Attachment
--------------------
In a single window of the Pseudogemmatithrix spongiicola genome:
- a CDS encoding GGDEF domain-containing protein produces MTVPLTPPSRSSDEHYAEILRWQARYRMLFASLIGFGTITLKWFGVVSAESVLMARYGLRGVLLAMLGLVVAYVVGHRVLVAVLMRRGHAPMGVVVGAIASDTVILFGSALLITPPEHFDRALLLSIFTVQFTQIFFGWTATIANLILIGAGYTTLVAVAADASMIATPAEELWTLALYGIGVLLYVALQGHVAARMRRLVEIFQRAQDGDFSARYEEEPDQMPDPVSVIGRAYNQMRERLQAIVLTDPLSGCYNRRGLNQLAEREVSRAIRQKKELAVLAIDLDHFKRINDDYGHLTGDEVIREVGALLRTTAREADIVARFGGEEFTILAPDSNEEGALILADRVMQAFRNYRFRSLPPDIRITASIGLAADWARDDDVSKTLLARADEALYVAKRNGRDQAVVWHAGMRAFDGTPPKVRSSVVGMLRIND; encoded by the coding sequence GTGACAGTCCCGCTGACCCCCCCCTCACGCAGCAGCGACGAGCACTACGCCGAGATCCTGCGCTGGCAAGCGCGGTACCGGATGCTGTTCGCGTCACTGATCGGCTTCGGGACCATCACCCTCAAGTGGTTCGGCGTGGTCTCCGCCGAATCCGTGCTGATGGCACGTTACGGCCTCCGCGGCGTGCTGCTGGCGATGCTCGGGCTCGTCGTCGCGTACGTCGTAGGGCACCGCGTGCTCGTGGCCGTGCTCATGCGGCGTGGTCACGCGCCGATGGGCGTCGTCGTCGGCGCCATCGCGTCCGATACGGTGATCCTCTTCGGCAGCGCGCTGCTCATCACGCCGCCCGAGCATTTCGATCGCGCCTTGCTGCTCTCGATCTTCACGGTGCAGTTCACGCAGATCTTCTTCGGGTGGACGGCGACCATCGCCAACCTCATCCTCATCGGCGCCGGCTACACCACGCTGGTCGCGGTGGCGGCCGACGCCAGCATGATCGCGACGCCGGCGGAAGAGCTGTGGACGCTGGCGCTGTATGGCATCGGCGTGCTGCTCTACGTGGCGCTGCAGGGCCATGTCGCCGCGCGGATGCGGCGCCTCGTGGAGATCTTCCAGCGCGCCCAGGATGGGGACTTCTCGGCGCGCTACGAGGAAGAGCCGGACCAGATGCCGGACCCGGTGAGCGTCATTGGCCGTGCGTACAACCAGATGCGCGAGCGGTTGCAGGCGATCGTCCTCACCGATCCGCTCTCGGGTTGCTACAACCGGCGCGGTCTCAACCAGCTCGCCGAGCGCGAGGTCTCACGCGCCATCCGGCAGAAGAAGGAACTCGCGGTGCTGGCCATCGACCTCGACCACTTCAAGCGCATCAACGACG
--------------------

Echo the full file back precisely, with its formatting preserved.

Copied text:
In a single window of the Pseudogemmatithrix spongiicola genome:
- a CDS encoding GGDEF domain-containing protein produces MTVPLTPPSRSSDEHYAEILRWQARYRMLFASLIGFGTITLKWFGVVSAESVLMARYGLRGVLLAMLGLVVAYVVGHRVLVAVLMRRGHAPMGVVVGAIASDTVILFGSALLITPPEHFDRALLLSIFTVQFTQIFFGWTATIANLILIGAGYTTLVAVAADASMIATPAEELWTLALYGIGVLLYVALQGHVAARMRRLVEIFQRAQDGDFSARYEEEPDQMPDPVSVIGRAYNQMRERLQAIVLTDPLSGCYNRRGLNQLAEREVSRAIRQKKELAVLAIDLDHFKRINDDYGHLTGDEVIREVGALLRTTAREADIVARFGGEEFTILAPDSNEEGALILADRVMQAFRNYRFRSLPPDIRITASIGLAADWARDDDVSKTLLARADEALYVAKRNGRDQAVVWHAGMRAFDGTPPKVRSSVVGMLRIND; encoded by the coding sequence GTGACAGTCCCGCTGACCCCCCCCTCACGCAGCAGCGACGAGCACTACGCCGAGATCCTGCGCTGGCAAGCGCGGTACCGGATGCTGTTCGCGTCACTGATCGGCTTCGGGACCATCACCCTCAAGTGGTTCGGCGTGGTCTCCGCCGAATCCGTGCTGATGGCACGTTACGGCCTCCGCGGCGTGCTGCTGGCGATGCTCGGGCTCGTCGTCGCGTACGTCGTAGGGCACCGCGTGCTCGTGGCCGTGCTCATGCGGCGTGGTCACGCGCCGATGGGCGTCGTCGTCGGCGCCATCGCGTCCGATACGGTGATCCTCTTCGGCAGCGCGCTGCTCATCACGCCGCCCGAGCATTTCGATCGCGCCTTGCTGCTCTCGATCTTCACGGTGCAGTTCACGCAGATCTTCTTCGGGTGGACGGCGACCATCGCCAACCTCATCCTCATCGGCGCCGGCTACACCACGCTGGTCGCGGTGGCGGCCGACGCCAGCATGATCGCGACGCCGGCGGAAGAGCTGTGGACGCTGGCGCTGTATGGCATCGGCGTGCTGCTCTACGTGGCGCTGCAGGGCCATGTCGCCGCGCGGATGCGGCGCCTCGTGGAGATCTTCCAGCGCGCCCAGGATGGGGACTTCTCGGCGCGCTACGAGGAAGAGCCGGACCAGATGCCGGACCCGGTGAGCGTCATTGGCCGTGCGTACAACCAGATGCGCGAGCGGTTGCAGGCGATCGTCCTCACCGATCCGCTCTCGGGTTGCTACAACCGGCGCGGTCTCAACCAGCTCGCCGAGCGCGAGGTCTCACGCGCCATCCGGCAGAAGAAGGAACTCGCGGTGCTGGCCATCGACCTCGACCACTTCAAGCGCATCAACGACG